By Dee Dixon
Most of you know I love to travel internationally. Of course, the pandemic put a serious dent in my plans. I had two trips booked for 2020, one to England and one to Amsterdam when COVID-19 literally destroyed my dreams. Not to be out-done, however, I decided to visit Charleston during the Thanksgiving holiday. It turned out to be quite a good decision. Although Charleston is drivable, I decided fly. I just had to get on a plane, if just for one hour. Charleston was fantastic. So much Black history, there. My word! I took Black History tours, visited Museums and historic houses, cycled through some incredibly beautiful neighborhoods and ate some delicious food. I especially enjoyed visiting the Angel Oak Tree on St. John’s Island which is estimated to be 400 to500 years old and still living!
I was totally unfamiliar with this town, sometimes called “Little Washington,” until I received a two-night stay gift certificate from the Elmwood 1820 Bed & Breakfast Inn last March. It was a random out-of-the-blue invite that ignited my curiosity. So, after doing some research which revealed this would be a 4- hour drive in the direction of the Outer Banks, I made the decision to go for it. After all, it’s hard to pass up “free,” right? Next, I “persuaded” my daughter Nikelle and her 10-year-old son Chase to accompany me. Their presence added another dimension to the experience, making it a true road trip. We were pleasantly surprised upon reaching our destination. The town was quite small but quaint nonetheless, and the Elmwood Inn itself was beautiful, ornate, warm and inviting. Our hosts, John and Richard were amazing, making us feel right at home from jump-street. We started each day with an incredible breakfast out on the front porch and our activities included strolling through historic “Main Street” for shopping and riding bikes through the town. We also visited an estuary, an Underground Railroad Museum and took a most relaxing boat ride on the Pamlico River. We very much enjoyed our time there and Chase said he liked the Elmwood 1820 Bed and Breakfast Inn “much better than a hotel.”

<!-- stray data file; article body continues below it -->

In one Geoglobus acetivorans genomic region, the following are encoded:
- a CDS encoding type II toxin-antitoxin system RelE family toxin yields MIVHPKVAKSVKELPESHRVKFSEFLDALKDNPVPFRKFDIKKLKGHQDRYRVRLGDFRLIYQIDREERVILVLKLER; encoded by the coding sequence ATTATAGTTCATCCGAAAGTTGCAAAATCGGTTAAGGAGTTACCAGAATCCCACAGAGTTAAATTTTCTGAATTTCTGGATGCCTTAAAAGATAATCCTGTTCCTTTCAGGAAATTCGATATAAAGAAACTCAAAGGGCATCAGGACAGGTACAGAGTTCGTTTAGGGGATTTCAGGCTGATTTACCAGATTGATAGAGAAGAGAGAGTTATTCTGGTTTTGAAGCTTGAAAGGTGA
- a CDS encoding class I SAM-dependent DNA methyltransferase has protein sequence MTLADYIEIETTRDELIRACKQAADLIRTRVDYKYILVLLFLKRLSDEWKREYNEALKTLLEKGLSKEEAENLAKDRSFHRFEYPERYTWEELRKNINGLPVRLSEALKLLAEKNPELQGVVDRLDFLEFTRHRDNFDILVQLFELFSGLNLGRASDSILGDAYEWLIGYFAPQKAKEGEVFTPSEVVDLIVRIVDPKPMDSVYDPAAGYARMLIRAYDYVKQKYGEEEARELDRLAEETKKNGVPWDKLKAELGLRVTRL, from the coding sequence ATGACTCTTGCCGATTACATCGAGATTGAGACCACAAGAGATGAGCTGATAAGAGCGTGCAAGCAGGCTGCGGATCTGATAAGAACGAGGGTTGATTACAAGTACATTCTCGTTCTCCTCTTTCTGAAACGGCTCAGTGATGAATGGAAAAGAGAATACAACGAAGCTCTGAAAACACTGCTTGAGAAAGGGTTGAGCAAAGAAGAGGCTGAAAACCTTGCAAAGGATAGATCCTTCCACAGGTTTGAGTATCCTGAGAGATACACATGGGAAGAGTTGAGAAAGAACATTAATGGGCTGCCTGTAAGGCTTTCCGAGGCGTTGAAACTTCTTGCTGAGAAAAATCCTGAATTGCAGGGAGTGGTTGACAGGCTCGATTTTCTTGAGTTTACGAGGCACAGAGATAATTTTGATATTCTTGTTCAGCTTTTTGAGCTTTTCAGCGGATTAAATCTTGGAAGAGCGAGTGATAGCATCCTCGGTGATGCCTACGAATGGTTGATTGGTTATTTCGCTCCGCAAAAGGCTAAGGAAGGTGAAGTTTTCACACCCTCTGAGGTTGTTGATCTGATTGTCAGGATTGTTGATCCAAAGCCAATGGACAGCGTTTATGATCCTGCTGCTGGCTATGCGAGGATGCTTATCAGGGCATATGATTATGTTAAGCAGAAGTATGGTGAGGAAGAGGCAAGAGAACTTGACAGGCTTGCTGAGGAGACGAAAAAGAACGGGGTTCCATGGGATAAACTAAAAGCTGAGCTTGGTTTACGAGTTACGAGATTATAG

Like my parents, I was born in Asheville. I can’t count the number of times we visited there during my childhood years. With my dad driving, the road trip to Asheville was always extremely exciting as he expertly navigated those daunting, mountainous roads. While reflecting upon these memories, it occurred to me that not once had I ever driven to Asheville myself. So, this past May, I packed my bags and drove there to celebrate my birthday. It was both an uplifting and disappointing solo road trip. It was uplifting because I felt empowered, doing it alone. My hotel was in the middle of a shopping center which was great. I ate great food at Earth Fare, which was just a few feet away. Thank God for GPS, as I easily visited my grandparents’ old home place, the Biltmore House and more. A Black History tour took me to other familiar spots, like the black district called Eagle Street, that made by spirit come alive. My greatest disappointment was the lack of cultural diversity. I didn’t see any Black shops in downtown Asheville (they still say downtown, lol) nor did I find any Black art or artists. My tour guide stated young African Americans simply don’t come back to make Asheville their home. I can see why.